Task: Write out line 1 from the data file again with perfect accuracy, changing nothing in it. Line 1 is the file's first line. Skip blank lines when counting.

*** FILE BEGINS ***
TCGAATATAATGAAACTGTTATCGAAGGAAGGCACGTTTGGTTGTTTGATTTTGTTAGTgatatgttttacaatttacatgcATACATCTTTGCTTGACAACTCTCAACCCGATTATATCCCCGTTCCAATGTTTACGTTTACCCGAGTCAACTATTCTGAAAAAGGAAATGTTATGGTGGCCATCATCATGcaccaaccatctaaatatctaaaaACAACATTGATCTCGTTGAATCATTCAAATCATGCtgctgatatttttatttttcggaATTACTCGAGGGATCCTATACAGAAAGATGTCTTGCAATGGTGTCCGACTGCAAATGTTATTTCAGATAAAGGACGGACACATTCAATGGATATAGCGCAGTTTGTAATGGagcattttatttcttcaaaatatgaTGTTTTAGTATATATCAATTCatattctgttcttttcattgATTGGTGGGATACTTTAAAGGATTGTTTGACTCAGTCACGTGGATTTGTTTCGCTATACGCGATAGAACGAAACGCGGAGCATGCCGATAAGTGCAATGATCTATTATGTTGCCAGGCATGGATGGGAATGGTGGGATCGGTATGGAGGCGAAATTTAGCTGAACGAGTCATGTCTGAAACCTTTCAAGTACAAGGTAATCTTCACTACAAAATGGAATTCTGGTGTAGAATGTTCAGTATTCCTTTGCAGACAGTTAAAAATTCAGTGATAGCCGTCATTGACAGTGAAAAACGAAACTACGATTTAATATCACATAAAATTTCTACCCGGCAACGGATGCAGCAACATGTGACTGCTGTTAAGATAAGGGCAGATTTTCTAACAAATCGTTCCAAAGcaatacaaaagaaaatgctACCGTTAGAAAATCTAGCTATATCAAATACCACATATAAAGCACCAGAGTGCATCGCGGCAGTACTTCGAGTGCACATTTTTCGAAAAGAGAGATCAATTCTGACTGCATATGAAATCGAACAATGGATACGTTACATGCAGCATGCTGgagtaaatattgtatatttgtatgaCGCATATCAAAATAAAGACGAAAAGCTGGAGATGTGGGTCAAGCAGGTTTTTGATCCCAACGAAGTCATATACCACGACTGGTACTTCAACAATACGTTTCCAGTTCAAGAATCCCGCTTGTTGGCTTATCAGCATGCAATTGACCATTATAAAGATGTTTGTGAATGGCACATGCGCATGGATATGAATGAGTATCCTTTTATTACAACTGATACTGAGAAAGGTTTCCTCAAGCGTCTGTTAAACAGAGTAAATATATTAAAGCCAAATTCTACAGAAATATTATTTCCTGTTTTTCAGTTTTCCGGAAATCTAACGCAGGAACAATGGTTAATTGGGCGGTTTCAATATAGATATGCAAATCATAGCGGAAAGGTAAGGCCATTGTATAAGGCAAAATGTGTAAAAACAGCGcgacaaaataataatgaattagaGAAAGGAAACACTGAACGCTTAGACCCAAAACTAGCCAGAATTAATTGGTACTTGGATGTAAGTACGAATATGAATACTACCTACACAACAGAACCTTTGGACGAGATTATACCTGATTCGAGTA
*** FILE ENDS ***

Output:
TCGAATATAATGAAACTGTTATCGAAGGAAGGCACGTTTGGTTGTTTGATTTTGTTAGTgatatgttttacaatttacatgcATACATCTTTGCTTGACAACTCTCAACCCGATTATATCCCCGTTCCAATGTTTACGTTTACCCGAGTCAACTATTCTGAAAAAGGAAATGTTATGGTGGCCATCATCATGcaccaaccatctaaatatctaaaaACAACATTGATCTCGTTGAATCATTCAAATCATGCtgctgatatttttatttttcggaATTACTCGAGGGATCCTATACAGAAAGATGTCTTGCAATGGTGTCCGACTGCAAATGTTATTTCAGATAAAGGACGGACACATTCAATGGATATAGCGCAGTTTGTAATGGagcattttatttcttcaaaatatgaTGTTTTAGTATATATCAATTCatattctgttcttttcattgATTGGTGGGATACTTTAAAGGATTGTTTGACTCAGTCACGTGGATTTGTTTCGCTATACGCGATAGAACGAAACGCGGAGCATGCCGATAAGTGCAATGATCTATTATGTTGCCAGGCATGGATGGGAATGGTGGGATCGGTATGGAGGCGAAATTTAGCTGAACGAGTCATGTCTGAAACCTTTCAAGTACAAGGTAATCTTCACTACAAAATGGAATTCTGGTGTAGAATGTTCAGTATTCCTTTGCAGACAGTTAAAAATTCAGTGATAGCCGTCATTGACAGTGAAAAACGAAACTACGATTTAATATCACATAAAATTTCTACCCGGCAACGGATGCAGCAACATGTGACTGCTGTTAAGATAAGGGCAGATTTTCTAACAAATCGTTCCAAAGcaatacaaaagaaaatgctACCGTTAGAAAATCTAGCTATATCAAATACCACATATAAAGCACCAGAGTGCATCGCGGCAGTACTTCGAGTGCACATTTTTCGAAAAGAGAGATCAATTCTGACTGCATATGAAATCGAACAATGGATACGTTACATGCAGCATGCTGgagtaaatattgtatatttgtatgaCGCATATCAAAATAAAGACGAAAAGCTGGAGATGTGGGTCAAGCAGGTTTTTGATCCCAACGAAGTCATATACCACGACTGGTACTTCAACAATACGTTTCCAGTTCAAGAATCCCGCTTGTTGGCTTATCAGCATGCAATTGACCATTATAAAGATGTTTGTGAATGGCACATGCGCATGGATATGAATGAGTATCCTTTTATTACAACTGATACTGAGAAAGGTTTCCTCAAGCGTCTGTTAAACAGAGTAAATATATTAAAGCCAAATTCTACAGAAATATTATTTCCTGTTTTTCAGTTTTCCGGAAATCTAACGCAGGAACAATGGTTAATTGGGCGGTTTCAATATAGATATGCAAATCATAGCGGAAAGGTAAGGCCATTGTATAAGGCAAAATGTGTAAAAACAGCGcgacaaaataataatgaattagaGAAAGGAAACACTGAACGCTTAGACCCAAAACTAGCCAGAATTAATTGGTACTTGGATGTAAGTACGAATATGAATACTACCTACACAACAGAACCTTTGGACGAGATTATACCTGATTCGAGTA